Airline policy in case of schedule changeBack to Forum
I’m here reporting a quite interesting case regarding a schedule change with a ticket issued by SATA/Azores Airlines, which is the second largest Portuguese airline, after TAP Air Portugal, with whom it has a code-share agreement on domestic flights to/from Azores, Madeira and the Portuguese mainland.
Below you can find the chronological sequence of events:
1) On the 12th March 2022, the tickets corresponding to the booking reference KLMFMQ were issued, with the following itinerary:
FNC-LIS S48016 29 OCT 5h15 – 6h55 (operated by TP1690)
LIS-HOR S4151 29 OCT 7h45 – 9h30
HOR-LIS S4150 1 NOV 10h40 – 14h10
LIS-FNC S48087 1 NOV 17h10 – 18h55 (operated by TP1687)
2) On the 8th April 2022, Azores Airlines informed, via SMS, a schedule change on the leg LIS-FNC S48087, which changed to:
LIS-FNC S48087 1 NOV 21h10 – 22h55 (operated by TP1687) (changed to 4h later)
3) On the 13th April 2022, I contacted Azores Airlines, via chatbox, on their website, requesting the change for an alternative flight, the one with the schedule that most closely matches the original departure time, that is: LIS-FNC S48025 1 NOV 18h50 – 20h35 (operated by TP1691)
4) Surprisingly Azores Airlines, refused the requested change, as they did not consider it an involuntary change, because the schedule change (SC) was less than 5h00. Therefore, they required a payment for the flight change (75 EUR) which is the fare rule for voluntary changes;
5) Against my request, Azores Airlines decided to revalidate the tickets, on the 19th April 2022, accepting the leg LIS-FNC S48087 1 NOV 21h10 – 22h55;
6) On the 23th April 2022 I personally contacted Azores Airlines ticket desk, at PDL airport, their homebase, and the agent in charge was quite surprised with the case and told me that, if the tickets had not yet been revalidated, she would have been able to go through with the flight change, as involuntary, without any cost;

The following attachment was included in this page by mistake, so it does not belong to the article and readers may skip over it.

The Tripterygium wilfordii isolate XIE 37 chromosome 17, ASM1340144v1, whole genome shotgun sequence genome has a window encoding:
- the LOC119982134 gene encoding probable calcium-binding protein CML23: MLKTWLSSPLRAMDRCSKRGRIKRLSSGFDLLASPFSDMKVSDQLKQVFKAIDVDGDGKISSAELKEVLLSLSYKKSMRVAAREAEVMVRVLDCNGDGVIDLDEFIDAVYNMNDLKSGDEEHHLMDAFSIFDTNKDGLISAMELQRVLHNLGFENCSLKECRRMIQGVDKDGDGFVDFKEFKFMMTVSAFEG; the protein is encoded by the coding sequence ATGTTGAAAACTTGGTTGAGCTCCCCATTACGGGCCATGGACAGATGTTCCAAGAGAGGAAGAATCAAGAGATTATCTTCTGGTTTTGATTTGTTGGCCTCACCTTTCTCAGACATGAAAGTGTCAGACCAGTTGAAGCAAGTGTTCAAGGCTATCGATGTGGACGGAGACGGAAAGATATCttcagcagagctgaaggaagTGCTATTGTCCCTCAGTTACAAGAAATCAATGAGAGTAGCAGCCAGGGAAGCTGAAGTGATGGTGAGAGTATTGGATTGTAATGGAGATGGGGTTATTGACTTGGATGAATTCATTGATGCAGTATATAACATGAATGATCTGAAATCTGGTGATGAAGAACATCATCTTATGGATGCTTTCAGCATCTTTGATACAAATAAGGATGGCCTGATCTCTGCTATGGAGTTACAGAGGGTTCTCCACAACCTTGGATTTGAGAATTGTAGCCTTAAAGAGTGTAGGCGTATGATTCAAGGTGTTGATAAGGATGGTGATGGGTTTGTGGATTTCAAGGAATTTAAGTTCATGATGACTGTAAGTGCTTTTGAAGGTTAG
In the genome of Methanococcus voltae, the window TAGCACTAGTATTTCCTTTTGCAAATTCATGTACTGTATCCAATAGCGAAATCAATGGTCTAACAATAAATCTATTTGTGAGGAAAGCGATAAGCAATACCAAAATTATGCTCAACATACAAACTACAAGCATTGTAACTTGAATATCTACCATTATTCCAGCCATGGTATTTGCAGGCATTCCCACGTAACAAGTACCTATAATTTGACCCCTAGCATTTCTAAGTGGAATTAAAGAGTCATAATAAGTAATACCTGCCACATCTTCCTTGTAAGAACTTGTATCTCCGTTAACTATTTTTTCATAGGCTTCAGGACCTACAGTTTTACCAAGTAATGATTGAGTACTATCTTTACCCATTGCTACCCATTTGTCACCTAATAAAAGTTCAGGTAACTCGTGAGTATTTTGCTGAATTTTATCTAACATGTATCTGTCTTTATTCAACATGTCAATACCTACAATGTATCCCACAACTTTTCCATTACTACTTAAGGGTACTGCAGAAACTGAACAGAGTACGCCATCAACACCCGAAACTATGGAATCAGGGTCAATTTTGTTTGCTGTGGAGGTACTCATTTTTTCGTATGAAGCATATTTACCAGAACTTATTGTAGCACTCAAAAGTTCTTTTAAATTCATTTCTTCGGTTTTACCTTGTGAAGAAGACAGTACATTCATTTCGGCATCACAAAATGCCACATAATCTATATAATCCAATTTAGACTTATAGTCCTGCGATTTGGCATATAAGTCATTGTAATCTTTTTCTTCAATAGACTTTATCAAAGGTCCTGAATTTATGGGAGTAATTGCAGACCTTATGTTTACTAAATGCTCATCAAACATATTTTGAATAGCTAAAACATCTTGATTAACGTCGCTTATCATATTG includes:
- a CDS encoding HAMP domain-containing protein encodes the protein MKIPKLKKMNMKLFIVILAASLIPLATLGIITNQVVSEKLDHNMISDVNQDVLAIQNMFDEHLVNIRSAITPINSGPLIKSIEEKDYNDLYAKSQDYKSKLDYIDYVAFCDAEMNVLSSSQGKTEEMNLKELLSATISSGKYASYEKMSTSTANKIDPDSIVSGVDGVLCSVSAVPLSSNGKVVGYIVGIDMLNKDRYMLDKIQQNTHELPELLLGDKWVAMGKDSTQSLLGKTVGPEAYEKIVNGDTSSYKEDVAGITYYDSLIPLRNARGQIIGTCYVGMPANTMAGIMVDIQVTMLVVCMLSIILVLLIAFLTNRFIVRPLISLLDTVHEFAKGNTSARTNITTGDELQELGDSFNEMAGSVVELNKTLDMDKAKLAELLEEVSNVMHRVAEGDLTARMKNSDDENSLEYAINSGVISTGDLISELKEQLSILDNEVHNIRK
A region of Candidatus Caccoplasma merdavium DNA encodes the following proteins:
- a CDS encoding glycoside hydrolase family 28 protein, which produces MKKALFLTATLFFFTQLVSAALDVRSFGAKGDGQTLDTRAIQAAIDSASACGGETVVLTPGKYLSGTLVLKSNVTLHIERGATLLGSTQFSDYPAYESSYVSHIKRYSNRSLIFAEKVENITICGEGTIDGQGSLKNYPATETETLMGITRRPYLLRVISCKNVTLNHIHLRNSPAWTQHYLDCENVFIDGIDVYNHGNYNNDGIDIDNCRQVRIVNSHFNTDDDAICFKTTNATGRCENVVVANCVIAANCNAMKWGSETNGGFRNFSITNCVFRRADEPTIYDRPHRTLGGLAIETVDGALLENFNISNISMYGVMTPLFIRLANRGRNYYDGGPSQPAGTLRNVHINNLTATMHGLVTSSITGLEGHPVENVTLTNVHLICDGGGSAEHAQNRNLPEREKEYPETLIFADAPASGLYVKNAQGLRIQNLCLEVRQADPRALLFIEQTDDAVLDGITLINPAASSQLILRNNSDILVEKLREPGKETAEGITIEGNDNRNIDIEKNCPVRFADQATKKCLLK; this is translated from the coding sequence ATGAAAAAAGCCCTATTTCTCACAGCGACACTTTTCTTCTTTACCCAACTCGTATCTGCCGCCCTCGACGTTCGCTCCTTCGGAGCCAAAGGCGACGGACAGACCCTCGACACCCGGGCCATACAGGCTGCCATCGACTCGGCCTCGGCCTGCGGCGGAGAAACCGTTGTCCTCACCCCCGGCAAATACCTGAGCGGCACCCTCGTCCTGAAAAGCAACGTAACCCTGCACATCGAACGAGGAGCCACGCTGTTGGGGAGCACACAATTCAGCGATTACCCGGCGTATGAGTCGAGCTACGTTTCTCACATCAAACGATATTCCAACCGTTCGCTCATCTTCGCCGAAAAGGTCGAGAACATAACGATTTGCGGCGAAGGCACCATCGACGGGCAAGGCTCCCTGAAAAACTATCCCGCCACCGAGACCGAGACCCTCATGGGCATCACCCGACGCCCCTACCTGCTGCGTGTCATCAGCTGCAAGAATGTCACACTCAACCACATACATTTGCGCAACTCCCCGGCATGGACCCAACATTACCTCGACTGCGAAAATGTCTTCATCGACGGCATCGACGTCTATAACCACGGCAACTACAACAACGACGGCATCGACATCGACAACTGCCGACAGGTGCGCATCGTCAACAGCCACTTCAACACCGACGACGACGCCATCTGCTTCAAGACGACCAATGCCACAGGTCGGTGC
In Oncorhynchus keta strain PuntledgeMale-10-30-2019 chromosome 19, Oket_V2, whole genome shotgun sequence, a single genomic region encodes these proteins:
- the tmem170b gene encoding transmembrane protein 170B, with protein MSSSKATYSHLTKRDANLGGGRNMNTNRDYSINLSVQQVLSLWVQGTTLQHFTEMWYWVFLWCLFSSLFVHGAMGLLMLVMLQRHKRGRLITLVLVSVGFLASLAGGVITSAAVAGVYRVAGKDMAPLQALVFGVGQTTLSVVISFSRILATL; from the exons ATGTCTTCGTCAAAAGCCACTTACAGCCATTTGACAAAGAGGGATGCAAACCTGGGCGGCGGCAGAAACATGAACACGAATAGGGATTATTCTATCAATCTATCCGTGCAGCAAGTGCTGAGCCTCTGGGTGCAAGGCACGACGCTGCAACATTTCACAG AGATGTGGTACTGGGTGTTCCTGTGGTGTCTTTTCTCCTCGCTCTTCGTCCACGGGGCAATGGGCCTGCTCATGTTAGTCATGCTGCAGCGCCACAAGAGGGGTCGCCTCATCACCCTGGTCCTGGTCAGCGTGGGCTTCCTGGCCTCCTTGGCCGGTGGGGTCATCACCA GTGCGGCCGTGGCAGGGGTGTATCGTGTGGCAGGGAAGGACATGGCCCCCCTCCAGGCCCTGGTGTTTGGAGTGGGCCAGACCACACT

7) Despite all the arguments, Azores Airlines keeps their decision, in accordance with the EU Regulation 261/2004, article 6 “delays”, which also predicts “assistance” on delays over 2h00 (meals and beverages), thus, being applicable only to delays on the departure day and not SC;
Moreover, this SC policy is quite different from the other airlines which I have previously flown, such as TAP Air Portugal, Lufthansa, SWISS, Turkish Airlines, Aegean Airlines or LATAM. Mostly all of them, when the SC is over 15 min allow the flight change, to an alternative flight within the same cabin class, without any cost, even more when there are flight connections, as is the case.
Do you know other airline policies regarding SC?4 May 2022
I am now happily retired after 34 years (whose last 25 years as ticketing expert and customer care, working initially on a local level, then worldwide) in a major European airline. During these last years, rules have become more customer oriented, rather than carrier, which is very good and very bad at the same time. I could tell thousands (not exaggerating) of cases/episodes, where customers committed fraud, but had their turnovers. According to IATA, a customer has the right to decline, or not to accept, any schedule change, even of 1 minute. Carriers tend to make their own policy and apparently this is the case. You must definitely ask the carrier to apply 261, actually the rule does not indicate a specific time frame (5 minutes or 5 hours…). I think you we’re assisted by a very rigid agent, or SATA is a bit overconfident with its own rules.
Cheers from Eurovision City!9 May 2022
Thank you for your comments. I have to say that, after 3 weeks of email exchanges, and after the case was reported to Madeira Island Regional Service of Consumer Protection, the case was finally solved, as SATA changed the booking for the requested flight LIS-FNC.14 May 2022